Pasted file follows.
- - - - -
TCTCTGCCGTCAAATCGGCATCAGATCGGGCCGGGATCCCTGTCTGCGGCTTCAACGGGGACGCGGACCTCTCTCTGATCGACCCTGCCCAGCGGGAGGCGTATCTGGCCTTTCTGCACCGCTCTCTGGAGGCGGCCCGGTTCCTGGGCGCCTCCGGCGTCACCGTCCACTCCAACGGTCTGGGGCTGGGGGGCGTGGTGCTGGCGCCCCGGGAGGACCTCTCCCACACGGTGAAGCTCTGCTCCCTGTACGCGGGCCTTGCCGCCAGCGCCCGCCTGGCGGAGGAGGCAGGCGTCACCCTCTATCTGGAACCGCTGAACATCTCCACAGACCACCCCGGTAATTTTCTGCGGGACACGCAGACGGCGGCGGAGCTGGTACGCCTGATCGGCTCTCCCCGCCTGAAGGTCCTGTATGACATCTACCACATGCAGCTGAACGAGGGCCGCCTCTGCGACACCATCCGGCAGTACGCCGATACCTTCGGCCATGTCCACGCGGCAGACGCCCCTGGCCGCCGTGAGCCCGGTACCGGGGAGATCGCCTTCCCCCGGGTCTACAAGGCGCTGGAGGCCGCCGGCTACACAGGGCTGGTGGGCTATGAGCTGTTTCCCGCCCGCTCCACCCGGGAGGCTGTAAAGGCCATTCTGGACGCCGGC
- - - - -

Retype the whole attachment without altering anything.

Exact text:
TCTCTGCCGTCAAATCGGCATCAGATCGGGCCGGGATCCCTGTCTGCGGCTTCAACGGGGACGCGGACCTCTCTCTGATCGACCCTGCCCAGCGGGAGGCGTATCTGGCCTTTCTGCACCGCTCTCTGGAGGCGGCCCGGTTCCTGGGCGCCTCCGGCGTCACCGTCCACTCCAACGGTCTGGGGCTGGGGGGCGTGGTGCTGGCGCCCCGGGAGGACCTCTCCCACACGGTGAAGCTCTGCTCCCTGTACGCGGGCCTTGCCGCCAGCGCCCGCCTGGCGGAGGAGGCAGGCGTCACCCTCTATCTGGAACCGCTGAACATCTCCACAGACCACCCCGGTAATTTTCTGCGGGACACGCAGACGGCGGCGGAGCTGGTACGCCTGATCGGCTCTCCCCGCCTGAAGGTCCTGTATGACATCTACCACATGCAGCTGAACGAGGGCCGCCTCTGCGACACCATCCGGCAGTACGCCGATACCTTCGGCCATGTCCACGCGGCAGACGCCCCTGGCCGCCGTGAGCCCGGTACCGGGGAGATCGCCTTCCCCCGGGTCTACAAGGCGCTGGAGGCCGCCGGCTACACAGGGCTGGTGGGCTATGAGCTGTTTCCCGCCCGCTCCACCCGGGAGGCTGTAAAGGCCATTCTGGACGCCGGC